thoughts while i wait for them to find the truck that ran over me:
Timed races always attract a few people who have no business being there. People like me, I suppose. While the idea of Signing Up To Run A Marathon is a daunting one, there is nothing intimidating about a race that requires nothing more than running a mile, then another one, and another, till you decide to stop.
As with most runs, this one has the full spectrum of runners. Blazing speed demons, True Believers, trail guys getting in 24 hours as just another training run, middle of the packers, casual runners.
And the guy in the black shirt.
He seems like a nice person. Smiles a lot. Black T-shirt on a hot day. Bright running attire. Crewcut. No leathery tan. Not A Serious Runner.
I find myself mildly annoyed. Seems like it’s disrespectful to the running gods. You must pay your dues to earn a spot at this starting line. And yet, there he is.
The race is an asphalt path. Half-mile out, half-mile back. Repeat as necessary. So you see each runner about 375,000 times during the course of the day. He’s strolling along as the speedsters fly by, part spectator and part participant. I’m the same way. The best thing about runs like this is watching the gazelles. He occasionally breaks into a run, but mostly he is resigned to a steady walk.
Runners come and go. The sun comes out, the day warms up, the miles wear on. And still, there he is. Out and back. Back and out. Same smile, same words of encouragement to the other peeps on the trail. I am no longer annoyed.
The race has six, 12 and 24 hour categories. There’s a medal for those who complete the marathon distance, and one by one those people depart the trail as they meet their goals. Then the six-hour folks are gone, and the course gets lonelier. And he’s still there, marching along on his silent quest.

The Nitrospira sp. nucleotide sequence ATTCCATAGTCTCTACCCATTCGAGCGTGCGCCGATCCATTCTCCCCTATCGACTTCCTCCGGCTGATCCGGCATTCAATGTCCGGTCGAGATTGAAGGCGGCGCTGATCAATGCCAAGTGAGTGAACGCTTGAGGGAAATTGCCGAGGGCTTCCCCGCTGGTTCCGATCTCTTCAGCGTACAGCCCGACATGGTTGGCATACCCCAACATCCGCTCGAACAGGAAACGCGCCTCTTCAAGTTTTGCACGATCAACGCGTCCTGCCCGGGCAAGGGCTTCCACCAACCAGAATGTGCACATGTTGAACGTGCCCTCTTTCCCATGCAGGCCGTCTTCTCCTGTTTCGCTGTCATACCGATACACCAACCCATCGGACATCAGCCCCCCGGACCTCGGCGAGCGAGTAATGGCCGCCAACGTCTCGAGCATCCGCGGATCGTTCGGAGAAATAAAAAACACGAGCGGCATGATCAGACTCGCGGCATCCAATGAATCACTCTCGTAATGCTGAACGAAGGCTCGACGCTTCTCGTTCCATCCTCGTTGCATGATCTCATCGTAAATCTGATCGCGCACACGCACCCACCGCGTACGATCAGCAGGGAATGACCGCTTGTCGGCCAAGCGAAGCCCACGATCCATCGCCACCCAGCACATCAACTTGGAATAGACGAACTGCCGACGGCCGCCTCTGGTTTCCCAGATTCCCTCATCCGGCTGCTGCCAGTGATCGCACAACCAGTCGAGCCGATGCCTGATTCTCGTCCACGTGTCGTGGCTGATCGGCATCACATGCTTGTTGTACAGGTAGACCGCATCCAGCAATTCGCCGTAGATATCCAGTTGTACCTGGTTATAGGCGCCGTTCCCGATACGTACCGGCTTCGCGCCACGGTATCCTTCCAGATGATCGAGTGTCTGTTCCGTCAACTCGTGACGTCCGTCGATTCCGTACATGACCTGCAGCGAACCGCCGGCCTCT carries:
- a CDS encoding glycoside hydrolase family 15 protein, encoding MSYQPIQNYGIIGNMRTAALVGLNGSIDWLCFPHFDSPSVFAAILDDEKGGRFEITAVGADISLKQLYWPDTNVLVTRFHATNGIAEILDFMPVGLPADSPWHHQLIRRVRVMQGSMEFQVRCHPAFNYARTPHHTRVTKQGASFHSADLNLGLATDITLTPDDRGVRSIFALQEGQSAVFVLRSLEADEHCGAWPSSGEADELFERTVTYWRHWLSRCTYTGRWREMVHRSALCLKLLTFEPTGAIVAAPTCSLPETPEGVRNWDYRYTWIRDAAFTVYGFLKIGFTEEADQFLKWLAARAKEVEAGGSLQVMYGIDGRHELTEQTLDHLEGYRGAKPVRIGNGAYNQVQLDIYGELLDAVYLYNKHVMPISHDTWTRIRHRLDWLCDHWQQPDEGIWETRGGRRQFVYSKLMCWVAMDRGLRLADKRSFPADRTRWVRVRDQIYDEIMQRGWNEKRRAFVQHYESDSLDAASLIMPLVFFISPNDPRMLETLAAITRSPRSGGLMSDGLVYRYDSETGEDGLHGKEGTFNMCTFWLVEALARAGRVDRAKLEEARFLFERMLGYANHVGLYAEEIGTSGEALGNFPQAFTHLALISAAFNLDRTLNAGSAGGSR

What’s his deal? Why is he doing this? I find myself moving from annoyance to awe. He’s suffering, in the same way that the guy running 8-minute miles for six hours straight was suffering. In the same way that I’m suffering. We’re all fighting the demons at our own speed. Every mile, you go through the start/finish. They have pizza and beer and comfy chairs. That’s enough, your mind says. Let’s quit. Why yes, that’s an excellent idea, your body agrees. And then you make the turn and find some reason to head out for another mile. Cassidy’s Trial of Miles; Miles of Trials. Lap after lap after endless lap, he’s finding a reason. He’s got my respect.
At about 30 miles or so, as I’m getting a little wonky, he’s coming the opposite direction. I stick my hand out, a runner’s salute, and he gives me the best high five ever. You’ve got this, I tell him. And I’m sure he does. I just don’t know what it is.
I find myself walking with him a couple of laps later. It’s my last lap, he tells me. This will give me a marathon. He says it in a way that indicates he can’t quite believe it. I’ve NEVER done anything anywhere close to this, he says. I just signed up for the race a couple of days ago, and here I am. I find myself overwhelmed with emotions for a guy I’ve been grousing about all day. I am a Bad Person.
After going over the timing mats, I wait for him. He comes across the finish, tells the race director he’s done. The RD places his Marathon Medal around his neck and mentions that he has a special today, free extra miles if he wants to keep going. He assures him 26.2 was plenty, thank you. And it WAS plenty. He han his race. He conquered his demons. He is a Serious Runner. Seriously.
I shake his hand, give him an awkward sideways hug, wipe away a tear, and head back out for the next mile.
That’s why I love running. It’s not about the limitations; it’s about the possibilities. The dreams. The what if’s. The signing up for a race you don’t know you can do and then finding yourself at the starting line to find out. Opening a door to see where it leads. And then opening another. You’ve never done anything anywhere close to this till you do it. Which is the perfect reason to do it.
It was my best marathon ever.
And it wasn’t even mine.